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    • Thanks. I have added a new post to describe doing exactly that as well as adding the include and lib source directories. I have also linked to that post from this post.

      Like

  5. Pingback: User-Wide Settings in Visual Studio 2015 | Using C++

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  7. When I choose `Empty Project Visual C++` as you suggest, I do not have the NDEBUG flag set and hence the `#ifdef NDEBUG` part in the cpp-file does not work.

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  8. Matthias,

    NDEBUG is automatically defined when you select one of the Debug configurations for your project, and is not defined when you select one of the Release configurations. So, if you built a wxWidgets Debug X86 library, you must select the Debug x86 configuration for your application. Also, the same character set must be chosen for both, or the library will not be found.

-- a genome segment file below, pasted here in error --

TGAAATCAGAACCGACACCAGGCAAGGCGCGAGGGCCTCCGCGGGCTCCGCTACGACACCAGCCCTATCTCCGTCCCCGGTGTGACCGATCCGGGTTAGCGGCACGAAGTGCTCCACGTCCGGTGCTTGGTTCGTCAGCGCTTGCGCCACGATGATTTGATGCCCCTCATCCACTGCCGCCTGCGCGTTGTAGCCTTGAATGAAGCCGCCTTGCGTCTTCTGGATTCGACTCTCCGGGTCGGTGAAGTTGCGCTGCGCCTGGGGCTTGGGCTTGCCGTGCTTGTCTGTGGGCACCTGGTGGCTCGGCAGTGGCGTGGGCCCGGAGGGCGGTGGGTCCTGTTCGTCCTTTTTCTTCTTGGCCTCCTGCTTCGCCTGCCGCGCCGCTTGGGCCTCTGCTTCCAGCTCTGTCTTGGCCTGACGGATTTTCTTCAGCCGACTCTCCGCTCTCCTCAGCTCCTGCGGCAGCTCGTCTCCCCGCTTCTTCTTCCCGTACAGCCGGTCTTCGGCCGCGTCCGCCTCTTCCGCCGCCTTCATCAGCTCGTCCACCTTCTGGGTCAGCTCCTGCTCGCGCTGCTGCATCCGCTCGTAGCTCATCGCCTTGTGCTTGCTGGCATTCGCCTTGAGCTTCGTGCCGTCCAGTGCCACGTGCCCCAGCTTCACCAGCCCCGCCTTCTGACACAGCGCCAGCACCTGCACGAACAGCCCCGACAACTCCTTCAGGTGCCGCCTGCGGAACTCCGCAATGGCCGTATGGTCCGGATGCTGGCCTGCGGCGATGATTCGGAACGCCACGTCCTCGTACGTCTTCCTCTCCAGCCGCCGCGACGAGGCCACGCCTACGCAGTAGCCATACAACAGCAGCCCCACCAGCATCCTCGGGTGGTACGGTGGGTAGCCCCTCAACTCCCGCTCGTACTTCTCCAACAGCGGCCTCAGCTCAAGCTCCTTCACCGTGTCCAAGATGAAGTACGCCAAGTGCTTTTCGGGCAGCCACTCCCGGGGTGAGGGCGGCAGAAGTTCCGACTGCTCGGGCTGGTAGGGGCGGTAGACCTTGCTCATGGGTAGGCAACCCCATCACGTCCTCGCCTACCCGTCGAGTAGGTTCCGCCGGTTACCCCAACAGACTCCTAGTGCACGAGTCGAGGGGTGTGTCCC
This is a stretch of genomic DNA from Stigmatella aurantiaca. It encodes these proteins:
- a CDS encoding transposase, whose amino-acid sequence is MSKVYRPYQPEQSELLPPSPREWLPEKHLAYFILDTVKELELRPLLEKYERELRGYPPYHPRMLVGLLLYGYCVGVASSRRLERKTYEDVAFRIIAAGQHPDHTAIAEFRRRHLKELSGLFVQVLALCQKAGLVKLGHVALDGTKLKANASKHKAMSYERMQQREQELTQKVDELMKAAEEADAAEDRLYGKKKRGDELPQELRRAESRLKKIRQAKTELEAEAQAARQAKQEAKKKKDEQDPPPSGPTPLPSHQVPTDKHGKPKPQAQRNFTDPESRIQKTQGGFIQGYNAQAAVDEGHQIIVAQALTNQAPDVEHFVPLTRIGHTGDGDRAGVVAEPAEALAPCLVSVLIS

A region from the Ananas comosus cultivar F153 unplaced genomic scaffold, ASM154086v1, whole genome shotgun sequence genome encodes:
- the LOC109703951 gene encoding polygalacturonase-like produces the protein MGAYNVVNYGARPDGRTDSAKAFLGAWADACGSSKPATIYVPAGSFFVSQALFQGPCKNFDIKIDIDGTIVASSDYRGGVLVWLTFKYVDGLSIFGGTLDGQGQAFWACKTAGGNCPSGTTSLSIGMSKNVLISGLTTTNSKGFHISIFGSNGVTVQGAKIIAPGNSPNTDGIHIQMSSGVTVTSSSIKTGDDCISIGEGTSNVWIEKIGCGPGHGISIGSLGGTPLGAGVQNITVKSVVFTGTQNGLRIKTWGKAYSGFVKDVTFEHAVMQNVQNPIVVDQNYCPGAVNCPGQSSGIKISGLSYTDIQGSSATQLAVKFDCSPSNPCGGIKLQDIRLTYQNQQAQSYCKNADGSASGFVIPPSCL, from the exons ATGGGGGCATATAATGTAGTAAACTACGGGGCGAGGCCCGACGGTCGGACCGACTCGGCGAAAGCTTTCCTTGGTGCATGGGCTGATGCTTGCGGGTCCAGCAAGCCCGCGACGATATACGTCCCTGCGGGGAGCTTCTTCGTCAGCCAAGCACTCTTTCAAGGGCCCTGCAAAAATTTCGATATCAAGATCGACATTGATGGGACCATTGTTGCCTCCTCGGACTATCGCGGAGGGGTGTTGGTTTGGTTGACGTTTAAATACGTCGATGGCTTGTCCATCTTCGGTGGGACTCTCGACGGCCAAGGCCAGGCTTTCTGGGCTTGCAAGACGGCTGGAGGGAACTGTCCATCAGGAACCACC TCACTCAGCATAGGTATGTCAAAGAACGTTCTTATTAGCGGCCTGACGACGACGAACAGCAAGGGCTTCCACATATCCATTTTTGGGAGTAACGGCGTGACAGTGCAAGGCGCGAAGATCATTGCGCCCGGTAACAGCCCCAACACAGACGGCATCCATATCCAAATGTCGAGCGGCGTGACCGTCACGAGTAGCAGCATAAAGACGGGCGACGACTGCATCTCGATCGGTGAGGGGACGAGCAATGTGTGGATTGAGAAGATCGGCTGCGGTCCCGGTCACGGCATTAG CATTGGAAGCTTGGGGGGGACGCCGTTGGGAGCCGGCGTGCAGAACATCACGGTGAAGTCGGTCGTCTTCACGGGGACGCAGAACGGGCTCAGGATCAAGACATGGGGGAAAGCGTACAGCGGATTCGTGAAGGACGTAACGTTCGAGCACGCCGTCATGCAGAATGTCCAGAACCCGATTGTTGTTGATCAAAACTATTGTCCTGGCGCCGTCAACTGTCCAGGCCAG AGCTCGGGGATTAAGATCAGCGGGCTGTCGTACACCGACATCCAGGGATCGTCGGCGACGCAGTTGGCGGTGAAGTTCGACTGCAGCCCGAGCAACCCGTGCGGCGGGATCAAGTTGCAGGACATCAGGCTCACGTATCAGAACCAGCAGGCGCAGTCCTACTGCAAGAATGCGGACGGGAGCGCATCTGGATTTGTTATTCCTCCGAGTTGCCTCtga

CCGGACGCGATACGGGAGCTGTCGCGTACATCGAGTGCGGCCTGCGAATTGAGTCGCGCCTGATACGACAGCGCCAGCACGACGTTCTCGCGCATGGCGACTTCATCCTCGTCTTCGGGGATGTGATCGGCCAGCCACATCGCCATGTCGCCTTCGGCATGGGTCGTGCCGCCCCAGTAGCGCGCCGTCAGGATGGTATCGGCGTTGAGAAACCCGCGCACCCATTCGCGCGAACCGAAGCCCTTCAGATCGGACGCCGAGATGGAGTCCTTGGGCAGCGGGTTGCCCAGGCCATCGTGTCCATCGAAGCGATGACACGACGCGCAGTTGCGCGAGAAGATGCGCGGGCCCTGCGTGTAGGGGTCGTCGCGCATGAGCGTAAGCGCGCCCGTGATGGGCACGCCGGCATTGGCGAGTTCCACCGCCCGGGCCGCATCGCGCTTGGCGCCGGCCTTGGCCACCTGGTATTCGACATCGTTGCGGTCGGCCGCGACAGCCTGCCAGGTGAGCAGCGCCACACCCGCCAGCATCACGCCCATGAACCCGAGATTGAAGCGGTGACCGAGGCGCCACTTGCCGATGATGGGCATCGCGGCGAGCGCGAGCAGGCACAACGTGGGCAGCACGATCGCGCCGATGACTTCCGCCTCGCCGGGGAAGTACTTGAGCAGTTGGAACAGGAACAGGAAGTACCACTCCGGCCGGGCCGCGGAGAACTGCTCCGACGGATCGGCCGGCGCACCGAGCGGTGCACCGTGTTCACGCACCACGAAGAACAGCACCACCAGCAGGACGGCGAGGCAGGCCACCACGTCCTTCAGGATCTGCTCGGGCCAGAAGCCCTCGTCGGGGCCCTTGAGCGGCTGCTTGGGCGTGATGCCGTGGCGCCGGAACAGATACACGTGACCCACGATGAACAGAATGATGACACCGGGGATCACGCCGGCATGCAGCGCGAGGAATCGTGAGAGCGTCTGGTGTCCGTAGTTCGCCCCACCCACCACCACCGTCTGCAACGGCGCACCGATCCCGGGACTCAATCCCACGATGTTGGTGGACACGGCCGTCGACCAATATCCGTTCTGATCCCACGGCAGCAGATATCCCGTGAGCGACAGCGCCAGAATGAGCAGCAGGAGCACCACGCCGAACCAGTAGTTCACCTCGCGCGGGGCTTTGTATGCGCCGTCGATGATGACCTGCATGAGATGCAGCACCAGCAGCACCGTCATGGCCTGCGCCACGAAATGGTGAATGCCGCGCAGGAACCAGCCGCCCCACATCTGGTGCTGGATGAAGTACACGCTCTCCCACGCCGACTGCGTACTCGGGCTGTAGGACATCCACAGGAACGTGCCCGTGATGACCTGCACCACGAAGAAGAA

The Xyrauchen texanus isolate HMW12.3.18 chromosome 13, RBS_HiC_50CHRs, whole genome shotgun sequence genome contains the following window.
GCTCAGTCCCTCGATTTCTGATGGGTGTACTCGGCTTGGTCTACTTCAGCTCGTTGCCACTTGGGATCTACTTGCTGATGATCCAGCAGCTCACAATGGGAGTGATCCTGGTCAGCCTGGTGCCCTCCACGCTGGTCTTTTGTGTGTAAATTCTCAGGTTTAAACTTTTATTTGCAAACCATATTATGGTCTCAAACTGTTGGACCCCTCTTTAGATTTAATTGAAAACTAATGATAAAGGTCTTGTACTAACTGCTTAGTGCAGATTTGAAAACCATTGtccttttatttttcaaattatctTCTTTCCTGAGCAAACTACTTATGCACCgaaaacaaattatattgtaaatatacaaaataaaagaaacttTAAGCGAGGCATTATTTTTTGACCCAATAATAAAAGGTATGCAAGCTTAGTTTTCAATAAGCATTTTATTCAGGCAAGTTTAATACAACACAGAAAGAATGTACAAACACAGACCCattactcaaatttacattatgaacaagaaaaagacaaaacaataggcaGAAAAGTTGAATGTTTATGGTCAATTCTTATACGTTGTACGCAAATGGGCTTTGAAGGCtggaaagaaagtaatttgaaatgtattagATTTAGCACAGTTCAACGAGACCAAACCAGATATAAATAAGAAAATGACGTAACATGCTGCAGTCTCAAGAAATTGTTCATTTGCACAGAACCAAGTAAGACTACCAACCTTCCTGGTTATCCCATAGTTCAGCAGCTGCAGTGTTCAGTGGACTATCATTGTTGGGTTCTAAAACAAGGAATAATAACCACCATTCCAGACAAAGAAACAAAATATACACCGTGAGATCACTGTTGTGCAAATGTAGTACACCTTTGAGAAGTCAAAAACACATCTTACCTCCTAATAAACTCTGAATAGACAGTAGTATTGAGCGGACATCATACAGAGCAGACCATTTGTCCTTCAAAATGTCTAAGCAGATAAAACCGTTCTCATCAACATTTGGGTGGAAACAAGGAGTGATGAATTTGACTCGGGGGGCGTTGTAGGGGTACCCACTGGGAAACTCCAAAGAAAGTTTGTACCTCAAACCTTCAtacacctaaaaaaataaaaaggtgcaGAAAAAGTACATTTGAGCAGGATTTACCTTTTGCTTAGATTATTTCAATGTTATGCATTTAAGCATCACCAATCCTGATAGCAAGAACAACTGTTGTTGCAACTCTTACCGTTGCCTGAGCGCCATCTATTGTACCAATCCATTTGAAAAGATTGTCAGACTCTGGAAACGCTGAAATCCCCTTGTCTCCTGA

Liked by 1 person

  9. I understand that this is the idea, but it does not work. The idea of the code is that depending on whether a Debug configuration is selected or not, NDEBUG is defined or not, and thus the correct version of the library is chosen. The problem is the part “NDEBUG is automatically defined when you select one of the Debug configurations” is not correct if you before chose “Empty Project”. Try it out 🙂
    (I can speak only for VS2015.) You would have to add to your tutorial to go to the preprocessor settings and add NDEBUG manually for the Debug configuration for it to work out of the box. Alternatively you could start with a Win32 project, then the NDEBUG flag is already set correctly and it works automatically as you say.

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  10. Matthias,

    You are correct; NDEBUG is not defined automatically for debug builds. NDEBUG only disables standard C++ assertions. I should not have used NDEBUG to determine the library file to include.